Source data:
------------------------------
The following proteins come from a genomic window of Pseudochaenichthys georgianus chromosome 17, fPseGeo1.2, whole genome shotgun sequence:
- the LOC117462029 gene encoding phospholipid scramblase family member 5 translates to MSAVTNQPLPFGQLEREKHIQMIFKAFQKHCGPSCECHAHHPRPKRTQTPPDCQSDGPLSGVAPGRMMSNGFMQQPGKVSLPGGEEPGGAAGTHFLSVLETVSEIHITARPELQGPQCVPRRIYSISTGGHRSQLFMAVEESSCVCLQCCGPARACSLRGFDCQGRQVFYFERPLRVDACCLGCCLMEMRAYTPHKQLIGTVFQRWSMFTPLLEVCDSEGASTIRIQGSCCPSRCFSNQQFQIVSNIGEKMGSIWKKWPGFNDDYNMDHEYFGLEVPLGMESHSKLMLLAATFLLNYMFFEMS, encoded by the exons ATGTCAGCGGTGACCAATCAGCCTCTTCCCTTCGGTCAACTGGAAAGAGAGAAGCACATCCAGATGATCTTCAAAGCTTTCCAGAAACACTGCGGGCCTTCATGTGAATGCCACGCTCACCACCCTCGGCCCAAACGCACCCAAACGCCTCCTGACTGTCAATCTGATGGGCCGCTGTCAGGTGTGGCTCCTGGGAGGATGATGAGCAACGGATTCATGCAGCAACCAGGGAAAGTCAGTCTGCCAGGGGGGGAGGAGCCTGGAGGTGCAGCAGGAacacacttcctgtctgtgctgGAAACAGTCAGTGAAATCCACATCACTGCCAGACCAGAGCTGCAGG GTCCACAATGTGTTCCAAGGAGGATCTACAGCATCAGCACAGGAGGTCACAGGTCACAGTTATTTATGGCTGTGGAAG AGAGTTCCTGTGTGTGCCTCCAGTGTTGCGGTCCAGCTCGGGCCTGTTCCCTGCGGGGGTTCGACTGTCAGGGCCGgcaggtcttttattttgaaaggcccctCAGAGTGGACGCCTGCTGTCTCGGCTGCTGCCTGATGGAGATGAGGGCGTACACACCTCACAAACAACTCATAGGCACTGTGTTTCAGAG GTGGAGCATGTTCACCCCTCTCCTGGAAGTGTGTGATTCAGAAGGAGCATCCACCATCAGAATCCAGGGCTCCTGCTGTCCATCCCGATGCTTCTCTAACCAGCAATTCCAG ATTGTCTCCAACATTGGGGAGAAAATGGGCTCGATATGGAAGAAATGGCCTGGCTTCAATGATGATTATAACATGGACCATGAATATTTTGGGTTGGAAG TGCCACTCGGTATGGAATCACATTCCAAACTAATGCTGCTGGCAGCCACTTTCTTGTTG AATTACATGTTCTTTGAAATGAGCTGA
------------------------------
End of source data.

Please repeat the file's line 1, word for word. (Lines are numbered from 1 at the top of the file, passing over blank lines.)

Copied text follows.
The following proteins come from a genomic window of Pseudochaenichthys georgianus chromosome 17, fPseGeo1.2, whole genome shotgun sequence: